Michael Tooley, in Plantinga & Tooley, "Knowledge of God" (Blackwell 2008) argues that, in the absence of strong evidence in favour of the existence of God, the logical probability of God's existence is extremely low. His argument focusses on rightmaking and wrongmaking properties of divine actions, and employs Carnap's inductive logic to reach his conclusion. I argue that Tooley's argument's conceptual foundations are problematic, and that his application of Carnap's inductive logic is flawed. I then provide an alternative analysis of (...)
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  47. The Problem of Evil[REVIEW]Daniel Howard-Snyder - 1996 - The Christian Scholar's Review.
    This is a review of Michael Peterson's The Problem of Evil.
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  48. Is God Morally Indifferent? The Problem of Inference according to David Hume.Milena Jakubiak - 2018 - Diametros (58):34-48.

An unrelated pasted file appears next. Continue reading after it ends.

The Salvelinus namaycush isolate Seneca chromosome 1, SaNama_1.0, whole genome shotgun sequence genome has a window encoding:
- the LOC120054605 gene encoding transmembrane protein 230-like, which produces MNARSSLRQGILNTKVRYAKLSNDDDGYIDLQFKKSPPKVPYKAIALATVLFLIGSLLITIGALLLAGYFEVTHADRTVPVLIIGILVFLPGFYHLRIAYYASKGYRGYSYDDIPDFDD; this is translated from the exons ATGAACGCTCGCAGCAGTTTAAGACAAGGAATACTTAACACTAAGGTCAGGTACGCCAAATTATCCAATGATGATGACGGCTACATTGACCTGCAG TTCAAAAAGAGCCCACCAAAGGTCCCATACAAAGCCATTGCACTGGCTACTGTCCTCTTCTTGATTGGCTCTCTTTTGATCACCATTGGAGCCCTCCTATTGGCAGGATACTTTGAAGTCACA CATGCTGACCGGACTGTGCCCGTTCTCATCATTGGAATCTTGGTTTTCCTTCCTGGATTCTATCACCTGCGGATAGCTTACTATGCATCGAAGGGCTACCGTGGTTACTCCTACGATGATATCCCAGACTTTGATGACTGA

The article is devoted to an analysis of David Hume’s position on God’s benevolence in his Dialogues Concerning Natural Religion. The focal point is the problem of inference and the accompanying arguments concerning the relations between good and evil, as well as the four circumstances in which evil enters the world. In the conclusion, I discuss the hypothesis of moral indifference as Hume’s skeptical voice in the debate on the possibility of inferring the moral attributes of God on (...)
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  49. Arguments from Moral Evil.Graham Oppy - 2004 - International Journal for Philosophy of Religion 56 (2/3):59 - 87.
    In this paper, I argue that -- contrary to widely received opinion -- logical arguments from evil are well and truly alive and kicking.
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  50. God, Geography, and Justice.Dan Linford & William Patterson - 2015 - Essays in the Philosophy of Humanism 23 (2):189-216.
    The existence of various sufferings has long been thought to pose a problem for the existence of a personal God: the Problem of Evil. In this paper, we propose an original version of POE, in which the geographic distribution of sufferings and of opportunities for flourishing or suffering is better explained if the universe, at bottom, is indifferent to the human condition than if, as theists propose, there is a personal God from whom the universe originates: the Problem of (...)